by Judith Shulevitz
Unlike most of Western culture’s other signature achievements — its music, art, architecture, philosophy, and so on — the Sabbath is not the indirect product of wealth extracted from the work of slaves, or serfs, or animals. That’s the whole idea: on the seventh day, labor should not be exploited and everybody should be allowed to rest. Not every worker in a Sabbath-keeping society has experienced the day as a real reprieve, of course. The Sunday of American slaves consisted largely of sitting and listening to pro-slavery preachers for hours on end. Servants in early American households were catechized in cold rooms on hard chairs. But even when actual Sabbaths were irksome, the holiday held out a vision of freedom for the downtrodden.
There is, however, one kind of laborer for whom the Sabbath has never promised respite, and that’s the housewife. She’s infamously omitted from the list in Deuteronomy: “you shall not do any work—you, your son or you daughter, your male or female slave, your ox or your ass or any of your cattle, or the stranger in your settlements.” The biblical Hebrew here uses the singular masculine form of “you,” which is “atta.” There’s neither an “at,” the female “you,” nor mention of “your wife.”
There would be no Shabbat as Jews imagine it if female heads of households stopped doing what they’ve long done. Sure, men sometimes cook, clean, light candles, and so on. I’ve often been impressed by how helpful the husbands of female rabbis can be. But the way work still gets divvied up in our society, most of what we associate with the holiday, the scrubbed floors, shining faces, festive meals, hours of prayer and study, comes to you courtesy of women, whether they stay home full-time or hold down a job and manage a domestic service provider or two.
Maybe you’ll say that that housework and childcare aren’t this one-sided anymore, at least not in the non-Orthodox world, and I’ll agree with you up to a point. I first felt the prick of that point in shul one Saturday morning shortly after my first child was born. Until then I’d been among the worshippers who swiveled their heads when a baby wailed. Now I was the one being glared at. I had a second child 18 months after the first, so it was a good six or seven years before I got out of playrooms and off playgrounds—where mothers far outnumbered fathers —long enough to cultivate the kavanah required for prayer. And by then I’d forgotten how. I always prayed more aspirationally than whole-heartedly, anyway, but now I sit in the back, nostalgic for even that level of engagement.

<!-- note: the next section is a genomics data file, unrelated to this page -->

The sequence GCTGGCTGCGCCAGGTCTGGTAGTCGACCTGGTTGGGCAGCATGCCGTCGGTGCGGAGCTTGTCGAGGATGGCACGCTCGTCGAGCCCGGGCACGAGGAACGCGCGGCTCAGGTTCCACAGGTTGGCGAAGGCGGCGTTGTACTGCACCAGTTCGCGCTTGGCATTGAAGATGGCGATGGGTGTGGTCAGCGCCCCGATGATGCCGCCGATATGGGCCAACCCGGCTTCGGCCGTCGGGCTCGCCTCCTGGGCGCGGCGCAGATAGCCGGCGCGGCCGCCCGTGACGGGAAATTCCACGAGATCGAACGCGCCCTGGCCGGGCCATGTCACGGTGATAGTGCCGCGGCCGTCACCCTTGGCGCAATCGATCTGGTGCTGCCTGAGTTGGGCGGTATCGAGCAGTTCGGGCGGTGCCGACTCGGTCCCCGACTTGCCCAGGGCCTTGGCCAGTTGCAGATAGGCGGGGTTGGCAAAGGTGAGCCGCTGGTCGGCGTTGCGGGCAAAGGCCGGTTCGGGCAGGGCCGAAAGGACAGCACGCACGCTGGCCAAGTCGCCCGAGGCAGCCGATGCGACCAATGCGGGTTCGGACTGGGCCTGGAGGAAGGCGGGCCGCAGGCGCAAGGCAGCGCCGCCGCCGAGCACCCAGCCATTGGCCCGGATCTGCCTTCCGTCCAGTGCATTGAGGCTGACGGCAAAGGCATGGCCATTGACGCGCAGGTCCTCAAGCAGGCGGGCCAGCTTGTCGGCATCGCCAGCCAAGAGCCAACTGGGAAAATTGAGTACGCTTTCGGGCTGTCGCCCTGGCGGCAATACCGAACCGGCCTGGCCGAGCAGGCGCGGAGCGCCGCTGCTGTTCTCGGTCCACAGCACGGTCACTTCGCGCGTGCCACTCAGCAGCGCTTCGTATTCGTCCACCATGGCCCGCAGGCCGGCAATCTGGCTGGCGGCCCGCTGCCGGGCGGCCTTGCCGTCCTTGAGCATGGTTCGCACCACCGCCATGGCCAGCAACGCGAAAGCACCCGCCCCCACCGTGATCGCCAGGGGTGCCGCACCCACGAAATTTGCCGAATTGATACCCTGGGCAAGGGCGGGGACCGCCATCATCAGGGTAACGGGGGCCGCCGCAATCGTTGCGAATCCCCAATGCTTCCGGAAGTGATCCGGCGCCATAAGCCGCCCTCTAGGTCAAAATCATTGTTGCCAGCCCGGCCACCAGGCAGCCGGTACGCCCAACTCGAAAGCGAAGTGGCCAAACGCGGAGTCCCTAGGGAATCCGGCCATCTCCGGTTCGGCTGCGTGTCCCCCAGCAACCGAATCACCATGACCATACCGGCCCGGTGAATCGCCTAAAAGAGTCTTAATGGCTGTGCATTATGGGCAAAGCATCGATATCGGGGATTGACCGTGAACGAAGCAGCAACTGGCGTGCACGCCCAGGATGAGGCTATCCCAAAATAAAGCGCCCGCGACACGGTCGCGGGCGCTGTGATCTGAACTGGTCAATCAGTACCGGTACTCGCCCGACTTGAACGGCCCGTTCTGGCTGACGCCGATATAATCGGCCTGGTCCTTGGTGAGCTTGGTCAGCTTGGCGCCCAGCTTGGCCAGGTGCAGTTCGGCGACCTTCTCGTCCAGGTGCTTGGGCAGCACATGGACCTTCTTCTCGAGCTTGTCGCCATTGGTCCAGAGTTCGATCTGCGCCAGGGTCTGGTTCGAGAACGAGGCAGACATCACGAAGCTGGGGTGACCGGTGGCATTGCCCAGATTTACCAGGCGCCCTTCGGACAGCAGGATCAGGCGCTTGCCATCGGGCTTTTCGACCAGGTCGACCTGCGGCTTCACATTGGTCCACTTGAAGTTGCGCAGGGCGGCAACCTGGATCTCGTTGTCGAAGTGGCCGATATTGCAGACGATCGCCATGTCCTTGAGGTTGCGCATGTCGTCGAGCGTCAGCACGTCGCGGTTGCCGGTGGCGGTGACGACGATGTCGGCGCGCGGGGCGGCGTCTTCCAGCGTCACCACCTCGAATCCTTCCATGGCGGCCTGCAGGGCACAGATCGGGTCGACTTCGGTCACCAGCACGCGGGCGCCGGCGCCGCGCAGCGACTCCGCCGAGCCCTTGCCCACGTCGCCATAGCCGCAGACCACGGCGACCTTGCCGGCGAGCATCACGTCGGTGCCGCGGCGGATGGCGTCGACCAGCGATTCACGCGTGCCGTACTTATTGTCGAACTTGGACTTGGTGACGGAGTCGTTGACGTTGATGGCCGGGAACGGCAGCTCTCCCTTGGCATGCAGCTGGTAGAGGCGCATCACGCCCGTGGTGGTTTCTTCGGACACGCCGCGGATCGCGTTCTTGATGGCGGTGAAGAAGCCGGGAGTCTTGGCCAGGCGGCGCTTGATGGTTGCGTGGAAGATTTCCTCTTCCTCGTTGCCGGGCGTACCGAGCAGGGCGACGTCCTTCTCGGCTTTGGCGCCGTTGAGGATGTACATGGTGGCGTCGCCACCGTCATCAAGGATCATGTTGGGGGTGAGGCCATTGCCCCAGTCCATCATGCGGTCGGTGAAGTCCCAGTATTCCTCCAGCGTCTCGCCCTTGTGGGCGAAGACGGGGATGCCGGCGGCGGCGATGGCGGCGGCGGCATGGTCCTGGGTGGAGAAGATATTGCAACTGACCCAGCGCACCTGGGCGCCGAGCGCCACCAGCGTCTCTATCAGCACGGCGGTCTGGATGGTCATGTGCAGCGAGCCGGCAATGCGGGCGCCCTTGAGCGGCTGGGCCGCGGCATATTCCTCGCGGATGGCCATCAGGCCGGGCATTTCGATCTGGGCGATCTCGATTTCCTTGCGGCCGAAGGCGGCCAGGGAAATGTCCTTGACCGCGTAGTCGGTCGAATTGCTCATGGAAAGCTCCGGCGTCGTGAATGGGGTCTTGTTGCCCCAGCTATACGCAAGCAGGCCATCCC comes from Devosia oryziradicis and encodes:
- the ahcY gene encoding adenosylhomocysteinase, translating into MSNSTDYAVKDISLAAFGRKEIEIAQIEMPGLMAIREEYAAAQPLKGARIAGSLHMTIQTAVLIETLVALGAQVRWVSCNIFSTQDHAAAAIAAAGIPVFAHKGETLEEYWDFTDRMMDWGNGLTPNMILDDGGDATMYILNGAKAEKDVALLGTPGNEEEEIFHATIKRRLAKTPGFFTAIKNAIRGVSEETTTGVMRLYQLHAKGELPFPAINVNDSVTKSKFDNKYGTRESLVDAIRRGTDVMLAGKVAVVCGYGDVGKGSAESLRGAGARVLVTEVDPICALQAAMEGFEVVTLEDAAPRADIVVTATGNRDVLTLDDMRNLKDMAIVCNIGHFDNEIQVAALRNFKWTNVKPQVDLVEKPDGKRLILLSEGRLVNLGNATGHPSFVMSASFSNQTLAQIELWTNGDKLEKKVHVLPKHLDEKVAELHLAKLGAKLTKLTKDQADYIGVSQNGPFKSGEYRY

Part of the problem is that I’m still pissed off. I’ve been to evangelical churches that make mothers feel more welcome than most egalitarian shuls do. Those congregations care enough about ensuring that women can worship or lead services (as they often do) that they have teachers or volunteers greet families at the door and take their children off their hands for much of the day. Egalitarian Jews have some consciousness-raising to do before we can match that.
The traditional response to this genre of feminist critique is that Shabbat honors the domestic sphere and she who makes the day beautiful. The family stands at attention while the wife blesses the candles; the husband sings Eishet Chayil; Shabbat enters in the form of a bride, et cetera, et cetera. But all that is symbolic. In the realm of the real, what mothers do during the 25 hours of supposed rest is deal with bodies and their needs and messes. Jewish law historically excused women from the obligation to perform certain time-bound mitzvoth in part so that they’d be available to operate in this biological dimension. Today, Jewish women have been accorded the right to keep the mitzvoth, at least in some communities. But legal equality is only partial equality. Jewish women won’t become socially and religiously the peers of Jewish men until the work of care is redistributed fairly—and explicitly— between the sexes.
Maybe it’s naïve to think that Jews in America, the country with the most backward child-care policies in the industrialized world, will figure out how to ensure full female participation in Jewish life, even if we’ve been at the forefront of Jewish feminism up till now. But America also has an impressive history of Sabbatarian activism and a large body of thought (Christian, mostly, but so what?) about how to make the seventh day live up to its potential. Given its emancipationist legacy, Shabbat should be spurring efforts to imagine a less unjust world. It should not be the day of the week when women remember that they’re the only ones not given permission to rest.
, a contributing opinion writer for The New York Times, is the author of “The Sabbath World: Glimpses of a Different Order of Time.”